La Bête Humaine (1938)
"La bête humaine" (original title)

Not Rated  |   |  Crime, Drama, Film-Noir  |  19 February 1940 (USA)
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Ratings: 7.7/10 from 4,780 users  
Reviews: 38 user | 28 critic

In this classic adaptation of Emile Zola's novel, a tortured train engineer falls in love with a troubled married woman who has helped her husband commit a murder.



(novel), (screenplay), 2 more credits »
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Cast overview, first billed only:
Roubaud (as Ledoux Sociétaire de la Comédie Française)
Blanchette Brunoy ...
Gérard Landry ...
Le fils Dauvergne (as Gerard Landry)
Jenny Hélia ...
Philomène Sauvagnat (as Jenny Helia)
Colette Régis ...
Victoire Pecqueux (as Colette Regis)
Claire Gérard ...
Une voyageuse (as Claire Gerard)
Charlotte Clasis ...
Tante Phasie, la marraine de Lantier (as Germaine Clasis)
Jacques Berlioz ...
Grandmorin (as Berlioz)
Tony Corteggiani ...
Dabadie, le chef de section (as Cortegianni)
André Tavernier ...
Le juge d'instruction Denizet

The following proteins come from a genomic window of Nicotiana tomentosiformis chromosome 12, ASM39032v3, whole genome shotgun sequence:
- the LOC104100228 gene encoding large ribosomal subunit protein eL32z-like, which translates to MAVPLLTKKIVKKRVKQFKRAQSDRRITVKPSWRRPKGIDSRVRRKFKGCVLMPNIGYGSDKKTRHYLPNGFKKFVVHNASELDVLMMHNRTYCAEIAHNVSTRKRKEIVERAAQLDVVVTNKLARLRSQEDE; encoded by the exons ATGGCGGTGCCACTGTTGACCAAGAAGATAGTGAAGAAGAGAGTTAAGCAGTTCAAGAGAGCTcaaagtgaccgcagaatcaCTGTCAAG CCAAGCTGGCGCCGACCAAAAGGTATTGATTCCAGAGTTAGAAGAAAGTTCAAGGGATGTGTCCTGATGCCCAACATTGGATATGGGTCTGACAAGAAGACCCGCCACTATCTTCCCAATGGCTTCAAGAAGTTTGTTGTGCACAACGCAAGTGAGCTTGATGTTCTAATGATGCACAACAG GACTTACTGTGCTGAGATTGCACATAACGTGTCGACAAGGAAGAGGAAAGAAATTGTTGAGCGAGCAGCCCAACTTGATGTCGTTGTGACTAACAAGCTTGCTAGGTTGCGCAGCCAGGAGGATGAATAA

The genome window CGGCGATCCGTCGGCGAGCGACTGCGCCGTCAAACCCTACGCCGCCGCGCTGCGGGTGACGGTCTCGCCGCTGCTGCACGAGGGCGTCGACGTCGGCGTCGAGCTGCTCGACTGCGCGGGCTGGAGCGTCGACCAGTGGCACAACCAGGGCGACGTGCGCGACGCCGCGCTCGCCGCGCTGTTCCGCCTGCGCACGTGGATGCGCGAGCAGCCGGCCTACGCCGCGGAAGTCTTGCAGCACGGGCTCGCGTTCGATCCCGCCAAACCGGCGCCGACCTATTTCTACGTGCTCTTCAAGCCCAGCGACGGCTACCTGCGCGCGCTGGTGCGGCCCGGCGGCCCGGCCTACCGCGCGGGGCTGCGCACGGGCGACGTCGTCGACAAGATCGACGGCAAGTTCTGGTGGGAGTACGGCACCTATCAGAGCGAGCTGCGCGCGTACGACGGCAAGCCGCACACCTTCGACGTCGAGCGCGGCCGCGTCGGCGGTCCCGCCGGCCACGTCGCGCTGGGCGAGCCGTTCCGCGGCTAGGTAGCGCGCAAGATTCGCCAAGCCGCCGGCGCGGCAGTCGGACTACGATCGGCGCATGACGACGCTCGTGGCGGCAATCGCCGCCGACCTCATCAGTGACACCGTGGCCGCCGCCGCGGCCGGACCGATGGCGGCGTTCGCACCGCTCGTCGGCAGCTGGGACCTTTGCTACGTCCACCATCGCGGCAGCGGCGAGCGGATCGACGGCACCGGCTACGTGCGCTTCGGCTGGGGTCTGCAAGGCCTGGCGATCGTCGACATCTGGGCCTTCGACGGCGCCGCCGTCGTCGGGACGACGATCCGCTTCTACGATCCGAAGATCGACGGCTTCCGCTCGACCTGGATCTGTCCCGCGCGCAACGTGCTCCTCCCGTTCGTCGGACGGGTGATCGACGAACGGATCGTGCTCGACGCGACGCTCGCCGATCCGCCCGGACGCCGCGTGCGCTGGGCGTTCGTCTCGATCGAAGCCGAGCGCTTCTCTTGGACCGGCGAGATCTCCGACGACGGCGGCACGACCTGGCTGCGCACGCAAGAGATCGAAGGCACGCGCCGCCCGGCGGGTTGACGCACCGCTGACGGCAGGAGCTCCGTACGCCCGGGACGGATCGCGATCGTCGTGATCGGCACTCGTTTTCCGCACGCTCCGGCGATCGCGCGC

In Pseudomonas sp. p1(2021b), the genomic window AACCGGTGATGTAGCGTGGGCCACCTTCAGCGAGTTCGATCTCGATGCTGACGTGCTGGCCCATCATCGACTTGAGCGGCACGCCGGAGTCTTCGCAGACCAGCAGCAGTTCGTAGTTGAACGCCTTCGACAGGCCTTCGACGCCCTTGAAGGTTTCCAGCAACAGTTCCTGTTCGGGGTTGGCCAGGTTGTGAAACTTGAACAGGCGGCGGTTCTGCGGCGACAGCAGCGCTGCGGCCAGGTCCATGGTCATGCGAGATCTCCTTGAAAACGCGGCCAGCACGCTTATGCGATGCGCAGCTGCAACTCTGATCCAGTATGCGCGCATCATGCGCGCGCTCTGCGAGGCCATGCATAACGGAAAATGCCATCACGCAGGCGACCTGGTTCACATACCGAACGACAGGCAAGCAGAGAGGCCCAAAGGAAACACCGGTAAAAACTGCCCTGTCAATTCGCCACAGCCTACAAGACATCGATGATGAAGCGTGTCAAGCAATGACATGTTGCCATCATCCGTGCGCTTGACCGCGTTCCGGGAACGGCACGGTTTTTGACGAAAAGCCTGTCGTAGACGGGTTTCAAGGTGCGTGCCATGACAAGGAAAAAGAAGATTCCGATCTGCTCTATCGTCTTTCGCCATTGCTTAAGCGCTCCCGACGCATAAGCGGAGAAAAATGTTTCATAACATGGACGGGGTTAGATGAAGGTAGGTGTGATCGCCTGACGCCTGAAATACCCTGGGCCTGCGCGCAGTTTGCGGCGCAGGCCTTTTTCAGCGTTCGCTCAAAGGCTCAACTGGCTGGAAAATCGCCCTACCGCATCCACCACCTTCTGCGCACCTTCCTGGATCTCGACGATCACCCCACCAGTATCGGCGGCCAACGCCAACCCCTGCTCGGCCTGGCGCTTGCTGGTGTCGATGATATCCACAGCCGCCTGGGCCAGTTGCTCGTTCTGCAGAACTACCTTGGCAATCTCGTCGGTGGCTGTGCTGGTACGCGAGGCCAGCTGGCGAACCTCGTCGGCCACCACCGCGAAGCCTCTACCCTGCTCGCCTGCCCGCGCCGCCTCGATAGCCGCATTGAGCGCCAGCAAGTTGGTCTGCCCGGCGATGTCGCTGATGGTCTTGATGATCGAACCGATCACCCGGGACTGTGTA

Marcel Pérès ...
Un lampiste (as Perez)
Pecqueux (as Carette)


Jacques Lantier is a train engineer who is prone to violent seizures, a condition he attributes to his forefathers' habit of excessive drinking. Roubaud is a train conductor on the same railroad that Lantier works on, married to the much younger Séverine. When Roubaud catches wind of his wife's affair with her godfather, the wealthy M. Grandmorin, he kills him during a train journey in a fit of jealousy. He makes sure that Séverine is also present, making her an accomplice to murder. Lantier, despite having witnessed them quite clearly in the train corridor, hides the fact during the investigation as he is attracted to Séverine. They both begin an affair, all the while Roubaud becomes increasingly withdrawn and starts to gamble. Séverine urges Lantier to kill her husband so that they would be free but she is unaware of Lantier's unfortunate condition. Written by Soumitra